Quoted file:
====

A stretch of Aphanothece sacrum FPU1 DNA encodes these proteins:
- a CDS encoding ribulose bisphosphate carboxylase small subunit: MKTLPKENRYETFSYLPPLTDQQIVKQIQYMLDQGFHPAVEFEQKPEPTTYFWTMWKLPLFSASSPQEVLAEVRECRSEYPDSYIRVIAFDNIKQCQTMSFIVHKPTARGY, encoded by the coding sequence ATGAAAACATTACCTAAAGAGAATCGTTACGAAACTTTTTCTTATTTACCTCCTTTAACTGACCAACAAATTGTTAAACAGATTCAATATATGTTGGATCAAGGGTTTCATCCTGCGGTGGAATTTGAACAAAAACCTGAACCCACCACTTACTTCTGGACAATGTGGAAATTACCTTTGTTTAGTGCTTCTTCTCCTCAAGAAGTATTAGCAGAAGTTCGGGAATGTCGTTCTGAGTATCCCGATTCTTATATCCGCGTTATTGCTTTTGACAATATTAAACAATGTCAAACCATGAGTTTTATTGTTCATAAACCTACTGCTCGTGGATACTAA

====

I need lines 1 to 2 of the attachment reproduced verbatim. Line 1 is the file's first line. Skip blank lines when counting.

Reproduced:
A stretch of Aphanothece sacrum FPU1 DNA encodes these proteins:
- a CDS encoding ribulose bisphosphate carboxylase small subunit: MKTLPKENRYETFSYLPPLTDQQIVKQIQYMLDQGFHPAVEFEQKPEPTTYFWTMWKLPLFSASSPQEVLAEVRECRSEYPDSYIRVIAFDNIKQCQTMSFIVHKPTARGY, encoded by the coding sequence ATGAAAACATTACCTAAAGAGAATCGTTACGAAACTTTTTCTTATTTACCTCCTTTAACTGACCAACAAATTGTTAAACAGATTCAATATATGTTGGATCAAGGGTTTCATCCTGCGGTGGAATTTGAACAAAAACCTGAACCCACCACTTACTTCTGGACAATGTGGAAATTACCTTTGTTTAGTGCTTCTTCTCCTCAAGAAGTATTAGCAGAAGTTCGGGAATGTCGTTCTGAGTATCCCGATTCTTATATCCGCGTTATTGCTTTTGACAATATTAAACAATGTCAAACCATGAGTTTTATTGTTCATAAACCTACTGCTCGTGGATACTAA